Abundant usage of so-called diacritical marks is characteristic for Czech, i.e. hooks over certain letters and accents to indicate the length of vowels, which often change the meaning of whole words.
The origins of the Czech language date to the end of the 10th century when Czech began to separate from ancient Slavonic. The first written evidence of its existence comes from this period. In the Middle Ages Czech developed into a rich and elaborate language with a literature of many genres. With the expansion of the Bohemian state, the Czech language also spread beyond the borders of the national territory.
There is a relatively large characteristic difference between traditional standard written Czech and the language that is commonly spoken. The non-standard speech of the population is differentiated on a regional basis. In Bohemia, an interdialect predominates which is called common Czech. In Moravia there are more pronounced dialectal differences. The differences between standard written Czech and common Czech are striking.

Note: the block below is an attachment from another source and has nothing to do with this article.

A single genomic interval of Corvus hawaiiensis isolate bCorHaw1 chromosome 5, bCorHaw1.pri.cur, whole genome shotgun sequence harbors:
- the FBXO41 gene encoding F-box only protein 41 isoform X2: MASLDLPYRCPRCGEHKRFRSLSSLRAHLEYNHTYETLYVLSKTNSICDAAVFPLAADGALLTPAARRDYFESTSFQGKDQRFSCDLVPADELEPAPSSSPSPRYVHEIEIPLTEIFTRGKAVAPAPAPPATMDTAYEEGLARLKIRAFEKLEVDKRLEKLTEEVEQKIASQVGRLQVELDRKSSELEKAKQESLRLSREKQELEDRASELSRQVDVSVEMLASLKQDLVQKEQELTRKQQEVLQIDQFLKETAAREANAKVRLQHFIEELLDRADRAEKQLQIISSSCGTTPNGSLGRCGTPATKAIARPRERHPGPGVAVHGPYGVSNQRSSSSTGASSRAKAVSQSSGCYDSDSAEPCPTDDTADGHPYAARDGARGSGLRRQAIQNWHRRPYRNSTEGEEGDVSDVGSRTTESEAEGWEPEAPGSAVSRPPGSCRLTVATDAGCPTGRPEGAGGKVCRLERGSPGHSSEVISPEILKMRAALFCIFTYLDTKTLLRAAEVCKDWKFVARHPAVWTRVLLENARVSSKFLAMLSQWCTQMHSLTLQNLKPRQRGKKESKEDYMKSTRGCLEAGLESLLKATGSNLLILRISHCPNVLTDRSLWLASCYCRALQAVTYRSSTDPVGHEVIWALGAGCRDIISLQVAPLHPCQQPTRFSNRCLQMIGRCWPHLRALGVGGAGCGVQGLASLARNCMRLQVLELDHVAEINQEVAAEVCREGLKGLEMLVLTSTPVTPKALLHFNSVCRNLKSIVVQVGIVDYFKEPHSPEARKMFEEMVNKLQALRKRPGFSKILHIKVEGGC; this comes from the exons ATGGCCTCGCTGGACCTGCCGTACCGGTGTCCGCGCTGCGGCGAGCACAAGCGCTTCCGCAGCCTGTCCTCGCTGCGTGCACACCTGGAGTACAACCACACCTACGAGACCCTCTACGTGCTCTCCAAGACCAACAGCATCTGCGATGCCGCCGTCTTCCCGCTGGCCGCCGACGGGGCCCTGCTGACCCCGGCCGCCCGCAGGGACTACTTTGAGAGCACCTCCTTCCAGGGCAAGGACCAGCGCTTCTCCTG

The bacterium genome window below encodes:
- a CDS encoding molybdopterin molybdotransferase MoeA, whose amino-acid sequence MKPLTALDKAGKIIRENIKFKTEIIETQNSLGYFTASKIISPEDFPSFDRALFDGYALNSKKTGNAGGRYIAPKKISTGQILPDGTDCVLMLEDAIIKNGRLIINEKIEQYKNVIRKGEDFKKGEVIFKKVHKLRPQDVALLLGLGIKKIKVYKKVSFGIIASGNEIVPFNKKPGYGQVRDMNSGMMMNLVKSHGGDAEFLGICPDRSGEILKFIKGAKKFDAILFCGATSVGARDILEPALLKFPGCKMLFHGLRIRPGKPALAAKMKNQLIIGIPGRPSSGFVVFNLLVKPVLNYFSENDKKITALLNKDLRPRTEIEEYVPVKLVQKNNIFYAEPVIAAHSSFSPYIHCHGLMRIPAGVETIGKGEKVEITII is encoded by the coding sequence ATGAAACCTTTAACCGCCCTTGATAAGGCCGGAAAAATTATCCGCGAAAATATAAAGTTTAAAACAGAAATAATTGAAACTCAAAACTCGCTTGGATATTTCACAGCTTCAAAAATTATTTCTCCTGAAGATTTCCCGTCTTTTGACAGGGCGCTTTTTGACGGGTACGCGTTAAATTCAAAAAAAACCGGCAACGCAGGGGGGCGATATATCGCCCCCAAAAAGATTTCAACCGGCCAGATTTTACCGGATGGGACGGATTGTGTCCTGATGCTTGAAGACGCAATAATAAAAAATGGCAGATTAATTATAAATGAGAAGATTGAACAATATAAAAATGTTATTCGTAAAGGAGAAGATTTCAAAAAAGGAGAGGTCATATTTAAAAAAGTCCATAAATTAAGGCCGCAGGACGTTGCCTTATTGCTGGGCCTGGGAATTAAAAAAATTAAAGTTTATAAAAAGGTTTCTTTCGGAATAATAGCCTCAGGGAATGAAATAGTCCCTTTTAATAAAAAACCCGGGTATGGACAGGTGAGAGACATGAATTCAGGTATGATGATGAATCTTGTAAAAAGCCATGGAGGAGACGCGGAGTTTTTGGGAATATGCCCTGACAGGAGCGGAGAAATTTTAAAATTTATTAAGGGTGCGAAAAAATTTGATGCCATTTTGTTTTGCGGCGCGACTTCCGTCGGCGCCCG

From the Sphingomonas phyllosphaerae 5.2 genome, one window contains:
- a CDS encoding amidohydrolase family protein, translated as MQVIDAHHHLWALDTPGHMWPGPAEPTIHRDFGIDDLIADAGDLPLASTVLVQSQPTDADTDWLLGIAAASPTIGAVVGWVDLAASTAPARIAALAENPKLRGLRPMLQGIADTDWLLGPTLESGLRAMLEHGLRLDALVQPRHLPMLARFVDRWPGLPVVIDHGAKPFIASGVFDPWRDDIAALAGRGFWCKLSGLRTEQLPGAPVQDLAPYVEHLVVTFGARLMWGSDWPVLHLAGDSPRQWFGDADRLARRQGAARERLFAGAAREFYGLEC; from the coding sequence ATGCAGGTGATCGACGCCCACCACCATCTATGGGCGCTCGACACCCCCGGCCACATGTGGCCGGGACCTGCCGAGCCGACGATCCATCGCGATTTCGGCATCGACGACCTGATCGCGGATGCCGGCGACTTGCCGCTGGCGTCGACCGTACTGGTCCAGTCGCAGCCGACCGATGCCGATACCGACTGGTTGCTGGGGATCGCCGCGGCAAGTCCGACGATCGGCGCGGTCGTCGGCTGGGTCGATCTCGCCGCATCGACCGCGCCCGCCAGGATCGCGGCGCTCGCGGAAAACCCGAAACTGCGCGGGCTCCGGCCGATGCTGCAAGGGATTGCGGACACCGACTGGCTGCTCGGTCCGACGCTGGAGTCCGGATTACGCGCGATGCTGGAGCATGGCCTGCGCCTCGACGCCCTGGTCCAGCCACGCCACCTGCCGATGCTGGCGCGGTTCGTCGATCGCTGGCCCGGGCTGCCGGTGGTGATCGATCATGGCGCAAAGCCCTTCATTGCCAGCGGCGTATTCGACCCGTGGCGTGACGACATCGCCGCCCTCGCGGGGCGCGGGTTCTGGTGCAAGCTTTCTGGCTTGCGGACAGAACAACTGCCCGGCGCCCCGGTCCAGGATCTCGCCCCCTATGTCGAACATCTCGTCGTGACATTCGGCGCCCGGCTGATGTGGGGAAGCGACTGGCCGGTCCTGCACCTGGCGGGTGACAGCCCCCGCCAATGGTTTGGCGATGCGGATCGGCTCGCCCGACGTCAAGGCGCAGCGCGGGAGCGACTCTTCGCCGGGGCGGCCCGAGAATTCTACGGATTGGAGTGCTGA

Czech always places the emphasis on the first syllable of the word. For the most part, it has a declining sentence intonation. It only rises at the end in questions for which we expect a yes or no answer.
The similarities between Czech and Slovak led to the languages being considered a single language by a group of 19th century scholars. Standard written Slovak was partially modeled on literary Czech and Czech was preferred for some official functions in the Slovak half of the republic.